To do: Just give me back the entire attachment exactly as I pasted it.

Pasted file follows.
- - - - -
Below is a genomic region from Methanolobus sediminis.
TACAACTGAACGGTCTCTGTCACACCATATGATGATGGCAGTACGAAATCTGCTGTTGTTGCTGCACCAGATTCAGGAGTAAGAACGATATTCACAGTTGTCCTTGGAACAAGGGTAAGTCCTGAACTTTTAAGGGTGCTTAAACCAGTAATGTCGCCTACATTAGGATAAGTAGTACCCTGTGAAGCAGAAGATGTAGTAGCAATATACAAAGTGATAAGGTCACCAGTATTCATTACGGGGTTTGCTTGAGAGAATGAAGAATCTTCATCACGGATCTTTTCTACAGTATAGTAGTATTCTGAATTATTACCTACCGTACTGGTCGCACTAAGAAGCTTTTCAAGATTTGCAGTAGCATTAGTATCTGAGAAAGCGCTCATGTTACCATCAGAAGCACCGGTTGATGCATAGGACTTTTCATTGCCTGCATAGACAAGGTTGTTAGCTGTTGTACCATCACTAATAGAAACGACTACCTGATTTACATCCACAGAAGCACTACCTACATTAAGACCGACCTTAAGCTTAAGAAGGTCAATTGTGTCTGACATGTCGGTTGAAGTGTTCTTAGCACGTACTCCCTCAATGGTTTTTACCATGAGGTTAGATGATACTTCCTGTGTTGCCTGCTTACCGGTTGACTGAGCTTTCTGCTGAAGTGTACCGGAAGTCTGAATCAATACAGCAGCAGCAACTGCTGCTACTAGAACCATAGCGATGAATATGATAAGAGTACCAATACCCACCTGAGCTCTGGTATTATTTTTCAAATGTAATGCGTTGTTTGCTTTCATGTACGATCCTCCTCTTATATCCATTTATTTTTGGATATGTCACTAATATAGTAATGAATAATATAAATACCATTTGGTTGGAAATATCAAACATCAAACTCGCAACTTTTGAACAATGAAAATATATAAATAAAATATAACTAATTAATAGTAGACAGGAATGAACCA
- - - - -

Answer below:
Below is a genomic region from Methanolobus sediminis.
TACAACTGAACGGTCTCTGTCACACCATATGATGATGGCAGTACGAAATCTGCTGTTGTTGCTGCACCAGATTCAGGAGTAAGAACGATATTCACAGTTGTCCTTGGAACAAGGGTAAGTCCTGAACTTTTAAGGGTGCTTAAACCAGTAATGTCGCCTACATTAGGATAAGTAGTACCCTGTGAAGCAGAAGATGTAGTAGCAATATACAAAGTGATAAGGTCACCAGTATTCATTACGGGGTTTGCTTGAGAGAATGAAGAATCTTCATCACGGATCTTTTCTACAGTATAGTAGTATTCTGAATTATTACCTACCGTACTGGTCGCACTAAGAAGCTTTTCAAGATTTGCAGTAGCATTAGTATCTGAGAAAGCGCTCATGTTACCATCAGAAGCACCGGTTGATGCATAGGACTTTTCATTGCCTGCATAGACAAGGTTGTTAGCTGTTGTACCATCACTAATAGAAACGACTACCTGATTTACATCCACAGAAGCACTACCTACATTAAGACCGACCTTAAGCTTAAGAAGGTCAATTGTGTCTGACATGTCGGTTGAAGTGTTCTTAGCACGTACTCCCTCAATGGTTTTTACCATGAGGTTAGATGATACTTCCTGTGTTGCCTGCTTACCGGTTGACTGAGCTTTCTGCTGAAGTGTACCGGAAGTCTGAATCAATACAGCAGCAGCAACTGCTGCTACTAGAACCATAGCGATGAATATGATAAGAGTACCAATACCCACCTGAGCTCTGGTATTATTTTTCAAATGTAATGCGTTGTTTGCTTTCATGTACGATCCTCCTCTTATATCCATTTATTTTTGGATATGTCACTAATATAGTAATGAATAATATAAATACCATTTGGTTGGAAATATCAAACATCAAACTCGCAACTTTTGAACAATGAAAATATATAAATAAAATATAACTAATTAATAGTAGACAGGAATGAACCA